On Sept. 24, the president of Iran informed reporters that Israel has “no roots there in history” in the Middle East. Now a lot of good jokes come to mind at the expense of this clueless man, but, seriously folks, he has at least conveyed an important truth: he recognizes that Israel’s historical presence in that world since antiquity matters — matters enough to deny it. Now, the Bible pictures an Israelite-Jewish population and government there starting in the 12th century B.C.E. and continuing until the end of the [Old Testament’s] history about 800 years later. But how do we know if this is true?
In the first place, the land is filled with Hebrew inscriptions, so I begin with that. These are not just an occasional inscription on a piece of pottery or carved in a wall. Nor should we even start with one or two of the most famous archaeological finds. Rather, there are thousands of inscriptions. They come from hundreds of excavated towns and cities. They are in the Hebrew language. They include people’s names that bear forms of the name of their God.
The inscriptions also refer to their kings. They include stamps and seals from official documents. They come from tombs where that land’s people were buried. They name people who are mentioned in the Hebrew Bible. They include wording that also appears in the Hebrew Bible.
I happened to be present at the time of the discovery of another important inscription in Jerusalem. Right below the Church of Scotland in Jerusalem, in a Jewish tomb from the seventh century B.C.E., was a silver cylinder with the words inscribed in it: “May YHWH bless you and keep you. May YHWH make his face shine to you and give you peace.” It is the words of the Priestly Blessing in the Hebrew Bible(Numbers:6:24-26).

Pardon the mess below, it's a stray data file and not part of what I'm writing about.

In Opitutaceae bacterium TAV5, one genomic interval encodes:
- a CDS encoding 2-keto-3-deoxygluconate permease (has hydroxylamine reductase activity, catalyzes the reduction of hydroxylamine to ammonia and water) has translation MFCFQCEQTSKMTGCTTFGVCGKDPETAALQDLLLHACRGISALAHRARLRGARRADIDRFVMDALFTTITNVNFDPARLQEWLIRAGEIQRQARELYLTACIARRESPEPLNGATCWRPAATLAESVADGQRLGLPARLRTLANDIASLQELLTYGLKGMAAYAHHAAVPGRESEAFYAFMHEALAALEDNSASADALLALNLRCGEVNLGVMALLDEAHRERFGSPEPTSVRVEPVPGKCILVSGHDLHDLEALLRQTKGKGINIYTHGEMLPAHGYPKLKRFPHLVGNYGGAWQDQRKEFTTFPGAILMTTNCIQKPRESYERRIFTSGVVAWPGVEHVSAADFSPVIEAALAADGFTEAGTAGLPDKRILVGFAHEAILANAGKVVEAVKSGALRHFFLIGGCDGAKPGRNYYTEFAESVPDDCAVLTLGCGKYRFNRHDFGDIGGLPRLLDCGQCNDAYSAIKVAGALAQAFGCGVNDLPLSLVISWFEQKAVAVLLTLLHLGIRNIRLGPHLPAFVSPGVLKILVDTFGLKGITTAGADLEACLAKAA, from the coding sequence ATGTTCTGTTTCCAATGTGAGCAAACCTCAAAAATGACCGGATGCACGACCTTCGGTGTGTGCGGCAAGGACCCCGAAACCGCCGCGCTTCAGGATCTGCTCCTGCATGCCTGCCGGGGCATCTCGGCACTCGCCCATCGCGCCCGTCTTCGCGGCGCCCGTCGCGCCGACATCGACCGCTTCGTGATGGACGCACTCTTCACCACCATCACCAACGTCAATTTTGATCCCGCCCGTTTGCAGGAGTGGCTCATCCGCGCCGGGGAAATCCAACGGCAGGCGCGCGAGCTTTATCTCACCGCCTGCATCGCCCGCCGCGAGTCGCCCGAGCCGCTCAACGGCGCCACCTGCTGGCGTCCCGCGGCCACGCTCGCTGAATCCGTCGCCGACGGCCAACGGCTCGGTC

That’s just one inscription….As for those foreign inscriptions, texts from the neighboring lands refer to the people, to their kings, to their government, to their armies and to their cities. The basic fact: everybody knew that Israel was there: the Egyptians, the Assyrians, the Babylonians, the Arameans, the Moabites, the Persians. Pharaoh Merneptah (1213-1203 B.C.E.) refers to the people of Israel in a stone stele. Pharaoh Shoshenk I (c. 945-924 B.C.E.) describes his campaign in which he refers to cities in Israel (including Ayalon, Beth-Shan, Megiddo, Rehob and Taanach). Assyrian King King Shalmaneser III names King “Ahab the Israelite” among his opponents in his Kurkh monument and names and pictures King Jehu on his Black Obelisk. Seven other Assyrian emperors also refer to Israel and Judah and name kings who are also mentioned in the Bible. The Babylonian sources, too, refer to the Jews and their monarchy in the years after the Babylonians replaced the Assyrian empire. And the record continues when the Persians replace the Babylonians, as documented in the Cylinder of Cyrus, the Persian emperor. Cyrus’ decree in 538 B.C.E., let the exiled Jews return to their land; it was followed by an influx of Jewish population. There was population growth from the reign of Darius I to Artaxerxes I. The country that the Babylonians had conquered was reestablished as a state of Judah (yehud medintha) within the Persian umbrella. You want irony? Persia, now called Iran, the country that re-established the Jews’ country in biblical times, now has a president who says that Israel has no roots there.